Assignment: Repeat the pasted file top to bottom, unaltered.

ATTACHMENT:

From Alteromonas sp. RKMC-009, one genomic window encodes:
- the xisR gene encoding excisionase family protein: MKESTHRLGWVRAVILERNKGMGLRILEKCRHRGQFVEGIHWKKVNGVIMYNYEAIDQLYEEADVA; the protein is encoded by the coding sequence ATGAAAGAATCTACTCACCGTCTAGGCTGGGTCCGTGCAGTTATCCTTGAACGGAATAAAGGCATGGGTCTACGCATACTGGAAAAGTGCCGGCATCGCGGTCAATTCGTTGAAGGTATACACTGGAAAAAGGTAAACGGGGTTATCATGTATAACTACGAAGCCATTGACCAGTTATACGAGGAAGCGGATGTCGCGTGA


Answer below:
From Alteromonas sp. RKMC-009, one genomic window encodes:
- the xisR gene encoding excisionase family protein: MKESTHRLGWVRAVILERNKGMGLRILEKCRHRGQFVEGIHWKKVNGVIMYNYEAIDQLYEEADVA; the protein is encoded by the coding sequence ATGAAAGAATCTACTCACCGTCTAGGCTGGGTCCGTGCAGTTATCCTTGAACGGAATAAAGGCATGGGTCTACGCATACTGGAAAAGTGCCGGCATCGCGGTCAATTCGTTGAAGGTATACACTGGAAAAAGGTAAACGGGGTTATCATGTATAACTACGAAGCCATTGACCAGTTATACGAGGAAGCGGATGTCGCGTGA